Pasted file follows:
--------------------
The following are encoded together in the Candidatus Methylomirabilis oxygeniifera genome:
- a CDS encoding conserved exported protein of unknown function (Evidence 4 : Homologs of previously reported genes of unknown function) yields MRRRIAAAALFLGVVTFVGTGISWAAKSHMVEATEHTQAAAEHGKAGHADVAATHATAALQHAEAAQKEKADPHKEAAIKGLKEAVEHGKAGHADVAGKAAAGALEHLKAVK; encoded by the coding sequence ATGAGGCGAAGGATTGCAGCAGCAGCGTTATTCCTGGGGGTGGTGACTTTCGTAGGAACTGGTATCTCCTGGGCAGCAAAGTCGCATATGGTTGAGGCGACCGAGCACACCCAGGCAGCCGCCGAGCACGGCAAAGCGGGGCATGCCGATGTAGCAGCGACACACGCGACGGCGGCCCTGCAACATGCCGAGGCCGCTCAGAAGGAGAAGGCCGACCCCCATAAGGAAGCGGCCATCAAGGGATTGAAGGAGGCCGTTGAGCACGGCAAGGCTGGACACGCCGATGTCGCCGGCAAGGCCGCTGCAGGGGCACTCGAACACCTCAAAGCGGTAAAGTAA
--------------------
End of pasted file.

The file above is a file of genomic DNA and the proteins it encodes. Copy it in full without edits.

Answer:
The following are encoded together in the Candidatus Methylomirabilis oxygeniifera genome:
- a CDS encoding conserved exported protein of unknown function (Evidence 4 : Homologs of previously reported genes of unknown function) yields MRRRIAAAALFLGVVTFVGTGISWAAKSHMVEATEHTQAAAEHGKAGHADVAATHATAALQHAEAAQKEKADPHKEAAIKGLKEAVEHGKAGHADVAGKAAAGALEHLKAVK; encoded by the coding sequence ATGAGGCGAAGGATTGCAGCAGCAGCGTTATTCCTGGGGGTGGTGACTTTCGTAGGAACTGGTATCTCCTGGGCAGCAAAGTCGCATATGGTTGAGGCGACCGAGCACACCCAGGCAGCCGCCGAGCACGGCAAAGCGGGGCATGCCGATGTAGCAGCGACACACGCGACGGCGGCCCTGCAACATGCCGAGGCCGCTCAGAAGGAGAAGGCCGACCCCCATAAGGAAGCGGCCATCAAGGGATTGAAGGAGGCCGTTGAGCACGGCAAGGCTGGACACGCCGATGTCGCCGGCAAGGCCGCTGCAGGGGCACTCGAACACCTCAAAGCGGTAAAGTAA